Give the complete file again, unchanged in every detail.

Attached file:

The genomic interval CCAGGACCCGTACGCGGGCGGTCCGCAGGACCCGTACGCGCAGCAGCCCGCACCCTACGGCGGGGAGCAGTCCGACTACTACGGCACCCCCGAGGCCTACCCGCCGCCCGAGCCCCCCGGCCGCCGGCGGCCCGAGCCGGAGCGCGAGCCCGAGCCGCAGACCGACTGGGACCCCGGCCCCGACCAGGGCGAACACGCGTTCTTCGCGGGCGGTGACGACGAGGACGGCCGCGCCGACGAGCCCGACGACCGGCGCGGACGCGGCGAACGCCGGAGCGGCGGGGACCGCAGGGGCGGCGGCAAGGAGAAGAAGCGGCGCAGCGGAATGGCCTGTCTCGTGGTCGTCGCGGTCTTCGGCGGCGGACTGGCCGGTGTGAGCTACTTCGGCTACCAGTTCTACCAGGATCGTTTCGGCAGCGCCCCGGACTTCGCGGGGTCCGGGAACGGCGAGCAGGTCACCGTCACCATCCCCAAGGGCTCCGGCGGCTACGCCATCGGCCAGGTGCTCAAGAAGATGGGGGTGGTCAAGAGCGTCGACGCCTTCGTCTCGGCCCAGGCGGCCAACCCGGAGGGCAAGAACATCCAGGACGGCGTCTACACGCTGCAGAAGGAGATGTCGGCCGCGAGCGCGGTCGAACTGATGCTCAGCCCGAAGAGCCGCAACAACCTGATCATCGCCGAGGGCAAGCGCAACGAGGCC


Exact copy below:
The genomic interval CCAGGACCCGTACGCGGGCGGTCCGCAGGACCCGTACGCGCAGCAGCCCGCACCCTACGGCGGGGAGCAGTCCGACTACTACGGCACCCCCGAGGCCTACCCGCCGCCCGAGCCCCCCGGCCGCCGGCGGCCCGAGCCGGAGCGCGAGCCCGAGCCGCAGACCGACTGGGACCCCGGCCCCGACCAGGGCGAACACGCGTTCTTCGCGGGCGGTGACGACGAGGACGGCCGCGCCGACGAGCCCGACGACCGGCGCGGACGCGGCGAACGCCGGAGCGGCGGGGACCGCAGGGGCGGCGGCAAGGAGAAGAAGCGGCGCAGCGGAATGGCCTGTCTCGTGGTCGTCGCGGTCTTCGGCGGCGGACTGGCCGGTGTGAGCTACTTCGGCTACCAGTTCTACCAGGATCGTTTCGGCAGCGCCCCGGACTTCGCGGGGTCCGGGAACGGCGAGCAGGTCACCGTCACCATCCCCAAGGGCTCCGGCGGCTACGCCATCGGCCAGGTGCTCAAGAAGATGGGGGTGGTCAAGAGCGTCGACGCCTTCGTCTCGGCCCAGGCGGCCAACCCGGAGGGCAAGAACATCCAGGACGGCGTCTACACGCTGCAGAAGGAGATGTCGGCCGCGAGCGCGGTCGAACTGATGCTCAGCCCGAAGAGCCGCAACAACCTGATCATCGCCGAGGGCAAGCGCAACGAGGCC